Uniquely Gifted: Bigger on the Inside

October 7, 2020

This month’s blog series is “Discovering Our Call.” Last month we spoke about Gathering the graces. God graces us with all we need to be the person God uniquely created us to be. If we internalize and believe and trust that we are in fact uniquely created, uniquely gifted, uniquely formed, and uniquely called…we can more easily move into the person God created us to be.

When I’m at a loss, uncertain how I’ll cope, I’m not particularly fond of hearing, “God doesn’t give us anything we can’t handle.”  I’m left with the uncomfortable feeling that God was the giver of this distressing, sometimes unfathomable event, leaving me to fend for myself.  I don’t believe that.  Sometimes we find ourselves on the receiving end of another’s actions, whether the hurt or damage we experience was intentional or not.   Sometimes we grapple with harsh consequences of our own poor choices.  Sometimes “stuff” just happens.  We won’t know the why or how until we can ask God at the end of our time on earth. Yet I firmly believe in God called Emmanuel, God-with-us always, who is especially close during hard times.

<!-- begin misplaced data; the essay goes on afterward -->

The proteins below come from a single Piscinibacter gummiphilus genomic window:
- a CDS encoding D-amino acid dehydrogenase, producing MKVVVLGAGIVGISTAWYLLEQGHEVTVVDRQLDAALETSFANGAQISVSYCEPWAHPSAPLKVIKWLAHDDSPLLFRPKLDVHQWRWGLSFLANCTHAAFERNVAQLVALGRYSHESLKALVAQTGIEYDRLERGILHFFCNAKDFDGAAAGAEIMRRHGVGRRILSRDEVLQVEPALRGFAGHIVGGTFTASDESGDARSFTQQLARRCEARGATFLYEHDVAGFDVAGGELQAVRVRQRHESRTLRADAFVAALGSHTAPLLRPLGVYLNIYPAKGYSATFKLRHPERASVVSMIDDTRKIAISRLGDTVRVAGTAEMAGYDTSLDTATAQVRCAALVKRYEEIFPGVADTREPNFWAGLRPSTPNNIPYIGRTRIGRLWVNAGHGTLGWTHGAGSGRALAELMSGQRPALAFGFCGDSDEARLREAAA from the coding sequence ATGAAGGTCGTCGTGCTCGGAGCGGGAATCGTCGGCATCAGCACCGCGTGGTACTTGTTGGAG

So how do we get through these hard times?  

Jesus says, “The kingdom of heaven is like a treasure buried in a field, which a person finds and hides again, and out of joy goes and sells all that [they have] and buys that field.”(Mt 13:44)  The Catholic Study Bible notes, “In the unsettled conditions of Palestine in Jesus’ time, it was not unusual to guard valuables by burying them in the ground.” What if one of the ways God is with us during difficult times is by encouraging us to return to our field and dig up gifts we buried there for safe keeping?

We each come into being in our mother’s womb gifted with a combination of temperament and physical characteristics, innate gifts and talents, that make up our unique genius.  Some of our gifts were nurtured as we grew into adulthood, however some treasures, aspects of our genius, we buried, possibly quite deep if they seemed outside acceptable family and community norms.

The philosopher-poet David Whyte describes genius as:

“something we already possess; best understood in its original and ancient sense; describing the specific underlying quality of a given place as in the Latin Genius Loci, the spirit of a place. … The human body constitutes a live geography, as does the spirit and the identity that abides within it. To live one’s genius is to dwell easily at the crossing point where all the elements of our life and our inheritance join and make a meeting.”  

When I am dwelling easily in the crossroads, I experience consolation, a sense of being accompanied by increases in faith, hope and love.  However, when I move into a defensive posture, shutting down in desolation, pulling back, and unwilling to share the fullness of myself with others, I am helped by Jesus and others who call me back to myself, reminding me who and whose I am, beloved of God.